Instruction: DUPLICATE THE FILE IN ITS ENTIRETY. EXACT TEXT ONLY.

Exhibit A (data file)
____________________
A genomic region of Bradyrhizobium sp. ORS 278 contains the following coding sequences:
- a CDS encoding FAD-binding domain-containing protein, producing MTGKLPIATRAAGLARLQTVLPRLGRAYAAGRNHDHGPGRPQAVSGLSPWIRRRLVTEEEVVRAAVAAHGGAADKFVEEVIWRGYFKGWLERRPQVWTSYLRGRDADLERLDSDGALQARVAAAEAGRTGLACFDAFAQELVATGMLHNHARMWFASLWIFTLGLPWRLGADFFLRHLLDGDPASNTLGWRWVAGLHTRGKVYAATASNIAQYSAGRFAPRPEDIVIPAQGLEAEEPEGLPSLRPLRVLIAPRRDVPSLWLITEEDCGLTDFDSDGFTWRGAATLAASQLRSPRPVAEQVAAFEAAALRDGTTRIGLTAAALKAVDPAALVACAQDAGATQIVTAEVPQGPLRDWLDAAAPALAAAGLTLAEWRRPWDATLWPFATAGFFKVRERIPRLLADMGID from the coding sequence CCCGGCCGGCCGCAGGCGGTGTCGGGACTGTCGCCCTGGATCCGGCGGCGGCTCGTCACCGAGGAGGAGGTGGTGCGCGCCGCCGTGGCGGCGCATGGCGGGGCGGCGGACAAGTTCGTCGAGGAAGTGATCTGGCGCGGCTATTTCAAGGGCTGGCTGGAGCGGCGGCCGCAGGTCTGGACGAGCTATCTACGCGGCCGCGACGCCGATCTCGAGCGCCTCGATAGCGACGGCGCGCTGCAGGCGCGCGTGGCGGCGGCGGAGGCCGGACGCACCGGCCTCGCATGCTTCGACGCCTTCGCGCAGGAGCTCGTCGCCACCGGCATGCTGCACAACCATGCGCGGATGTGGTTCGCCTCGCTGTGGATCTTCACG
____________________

A genomic region of Bradyrhizobium sp. ORS 278 contains the following coding sequences:
- a CDS encoding FAD-binding domain-containing protein, producing MTGKLPIATRAAGLARLQTVLPRLGRAYAAGRNHDHGPGRPQAVSGLSPWIRRRLVTEEEVVRAAVAAHGGAADKFVEEVIWRGYFKGWLERRPQVWTSYLRGRDADLERLDSDGALQARVAAAEAGRTGLACFDAFAQELVATGMLHNHARMWFASLWIFTLGLPWRLGADFFLRHLLDGDPASNTLGWRWVAGLHTRGKVYAATASNIAQYSAGRFAPRPEDIVIPAQGLEAEEPEGLPSLRPLRVLIAPRRDVPSLWLITEEDCGLTDFDSDGFTWRGAATLAASQLRSPRPVAEQVAAFEAAALRDGTTRIGLTAAALKAVDPAALVACAQDAGATQIVTAEVPQGPLRDWLDAAAPALAAAGLTLAEWRRPWDATLWPFATAGFFKVRERIPRLLADMGID from the coding sequence CCCGGCCGGCCGCAGGCGGTGTCGGGACTGTCGCCCTGGATCCGGCGGCGGCTCGTCACCGAGGAGGAGGTGGTGCGCGCCGCCGTGGCGGCGCATGGCGGGGCGGCGGACAAGTTCGTCGAGGAAGTGATCTGGCGCGGCTATTTCAAGGGCTGGCTGGAGCGGCGGCCGCAGGTCTGGACGAGCTATCTACGCGGCCGCGACGCCGATCTCGAGCGCCTCGATAGCGACGGCGCGCTGCAGGCGCGCGTGGCGGCGGCGGAGGCCGGACGCACCGGCCTCGCATGCTTCGACGCCTTCGCGCAGGAGCTCGTCGCCACCGGCATGCTGCACAACCATGCGCGGATGTGGTTCGCCTCGCTGTGGATCTTCACG